The Council considers that, between return for trial and the start of the trial, 'murder' and 'rape' cases should be dealt with in comparable time intervals by the Central Criminal Court. The Council recommends that, save in exceptional circumstances, all 'murder'

  4. Council's Recommended Time Intervals
    The tables below summarise the time intervals found in the typical case during the research period and the Council's recommended time intervals. During the research period, the trial in the typical 'murder' case commenced almost 21 months (90 weeks) after the defendant was initially arrested by the Gardaí. The Council recommends that, save in exceptional circumstances, the trial in all 'murder' cases should commence within 12 months (52 weeks) of the defendant's initial arrest (p.10).


    Typical and Recommended Time Intervals in 'Murder' Cases (Number of Weeks)

      Arrest to Return For Trial Return to Trial to Start of Trial Total Time - Arrest
    to Start of Trial
    Typical Case During the Research Period 27 63 90
    Council’s Recommended Time Interval 26 26 52

    During the research period, the trial in the typical ‘rape’ case commenced 27 months (118 weeks) after the defendant was initially arrested by the Gardaí. The Council recommends that, save in exceptional circumstances, the trial in all ‘rape’ cases should commence within 12 and a half months (54 weeks) of the defendant’s initial arrest (p.10).

    Typical and Recommended Time Intervals in ‘Rape’ Cases (Number of Weeks)

      Arrest to Return For Trial Return to Trial to Start of Trial Total Time - Arrest
    to Start of Trial
    Typical Case During the Research Period 50 68 118
    Council’s Recommended Time Interval 28 26 54


    Implementation of the Council’s recommended time intervals would reduce considerably the time between arrest and trial commencement in ‘murder’ and ‘rape’ cases.
  5. Improvements in the Central Criminal Court since the Research Period
    As highlighted earlier, during the research period, the longest delay occurred between the listing day and the scheduled trial date. Since the research period, the situation with regard to the listing of cases for trial in the Central Criminal Court has improved significantly. In 2002, the waiting time between return for trial and trial was 18 months. By comparison, cases listed in March, 2006 were scheduled for trials to start on dates in October and November, 2006 (p.21).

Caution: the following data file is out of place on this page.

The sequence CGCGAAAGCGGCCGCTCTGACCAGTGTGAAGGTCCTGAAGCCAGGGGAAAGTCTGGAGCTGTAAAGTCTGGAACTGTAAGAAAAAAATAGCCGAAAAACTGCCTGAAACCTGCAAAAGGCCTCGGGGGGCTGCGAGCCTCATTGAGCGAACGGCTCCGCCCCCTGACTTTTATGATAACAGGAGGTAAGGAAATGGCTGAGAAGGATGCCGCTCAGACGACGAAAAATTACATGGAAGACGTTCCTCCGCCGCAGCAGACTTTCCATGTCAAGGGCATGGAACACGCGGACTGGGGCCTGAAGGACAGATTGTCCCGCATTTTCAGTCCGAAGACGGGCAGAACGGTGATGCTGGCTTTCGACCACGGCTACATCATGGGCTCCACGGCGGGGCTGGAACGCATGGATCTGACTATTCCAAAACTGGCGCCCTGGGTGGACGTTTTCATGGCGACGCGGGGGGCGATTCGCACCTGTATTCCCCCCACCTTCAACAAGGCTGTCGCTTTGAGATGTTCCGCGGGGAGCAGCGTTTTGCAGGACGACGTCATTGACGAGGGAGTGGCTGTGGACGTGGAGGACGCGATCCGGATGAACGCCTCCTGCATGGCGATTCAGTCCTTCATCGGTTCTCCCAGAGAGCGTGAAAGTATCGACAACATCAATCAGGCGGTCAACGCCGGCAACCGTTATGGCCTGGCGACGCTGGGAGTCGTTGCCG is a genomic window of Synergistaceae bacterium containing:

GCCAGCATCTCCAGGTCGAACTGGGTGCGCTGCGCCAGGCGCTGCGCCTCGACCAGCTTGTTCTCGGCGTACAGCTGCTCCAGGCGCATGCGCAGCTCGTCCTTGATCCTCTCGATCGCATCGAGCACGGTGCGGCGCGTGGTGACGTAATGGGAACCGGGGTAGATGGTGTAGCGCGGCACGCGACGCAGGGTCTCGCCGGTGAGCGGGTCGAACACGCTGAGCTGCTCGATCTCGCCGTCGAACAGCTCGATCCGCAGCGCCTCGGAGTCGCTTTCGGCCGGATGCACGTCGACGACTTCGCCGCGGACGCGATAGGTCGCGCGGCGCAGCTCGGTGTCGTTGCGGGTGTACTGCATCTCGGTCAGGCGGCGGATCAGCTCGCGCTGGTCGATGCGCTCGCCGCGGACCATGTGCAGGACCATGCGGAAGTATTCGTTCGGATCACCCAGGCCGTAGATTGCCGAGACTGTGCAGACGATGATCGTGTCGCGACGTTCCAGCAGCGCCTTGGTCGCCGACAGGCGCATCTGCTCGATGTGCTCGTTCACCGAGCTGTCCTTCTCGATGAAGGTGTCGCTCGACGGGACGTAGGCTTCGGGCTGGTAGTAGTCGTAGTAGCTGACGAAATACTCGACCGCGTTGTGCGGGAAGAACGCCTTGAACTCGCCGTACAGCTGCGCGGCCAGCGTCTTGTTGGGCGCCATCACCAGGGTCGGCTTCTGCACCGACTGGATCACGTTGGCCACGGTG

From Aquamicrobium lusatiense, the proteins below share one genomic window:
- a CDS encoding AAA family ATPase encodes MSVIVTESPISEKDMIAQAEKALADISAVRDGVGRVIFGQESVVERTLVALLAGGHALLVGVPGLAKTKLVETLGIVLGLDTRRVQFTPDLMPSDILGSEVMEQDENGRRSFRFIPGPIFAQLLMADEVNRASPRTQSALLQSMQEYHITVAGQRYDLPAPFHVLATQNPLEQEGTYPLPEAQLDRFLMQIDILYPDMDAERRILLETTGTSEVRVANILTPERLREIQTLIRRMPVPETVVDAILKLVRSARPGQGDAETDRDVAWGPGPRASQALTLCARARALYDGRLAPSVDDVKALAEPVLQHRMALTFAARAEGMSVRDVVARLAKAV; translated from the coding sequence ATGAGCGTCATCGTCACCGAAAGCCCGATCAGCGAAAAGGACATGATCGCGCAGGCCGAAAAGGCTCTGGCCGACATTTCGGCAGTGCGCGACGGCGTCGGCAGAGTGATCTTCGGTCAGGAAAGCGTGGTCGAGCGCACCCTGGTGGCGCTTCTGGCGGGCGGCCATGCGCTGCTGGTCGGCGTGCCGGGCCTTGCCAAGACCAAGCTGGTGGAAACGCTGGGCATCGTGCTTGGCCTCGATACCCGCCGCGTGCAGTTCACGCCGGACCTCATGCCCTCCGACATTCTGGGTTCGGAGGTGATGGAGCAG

6. Comparisons with England and Wales and Northern Ireland
    The research examined time intervals in the Crown Courts in England and Wales and Northern Ireland as well as examples of best practice from these other jurisdictions. It was not possible to obtain comparable data for the times between initial arrest and return for trial but the Council did succeed in getting valuable information and insights on the phase between return for trial and disposal of the case. It is important to note that different processes are followed in these other jurisdictions and this may impact upon the time taken at different stages. This data comparison is based upon average durations, as opposed to median or typical case values, as figures are published in averages in the other jurisdictions. In addition to this, the average figure for Ireland is greater than for the typical case due to presence of a small number of cases which took a particularly long time.

    On average, during the research period, cases took significantly longer in Ireland (71 weeks) than in either England and Wales (26 weeks) or Northern Ireland (15 weeks) to progress between return for trial and the first main hearing . If the Council's recommended time intervals were adhered to, the first main hearing would occur within six months (26 weeks) of the return for trial in the great majority of cases - this would be comparable to the time interval in England and Wales (p.40).

  7. Other Key Findings and Recommendations
    1. The research findings revealed that only five per cent of 'murder' cases and 32 per cent of 'rape' cases conformed to the statutory 42 day rule between first District Court appearance and service of the Book of Evidence. The time intervals recommended by the Council have implications for Rule 7(1) of the District Court (Criminal Justice) Rules, 1997, as amended. The Council recommends that consideration be given to reviewing this Rule in line with the research findings and recommended time intervals (p.20).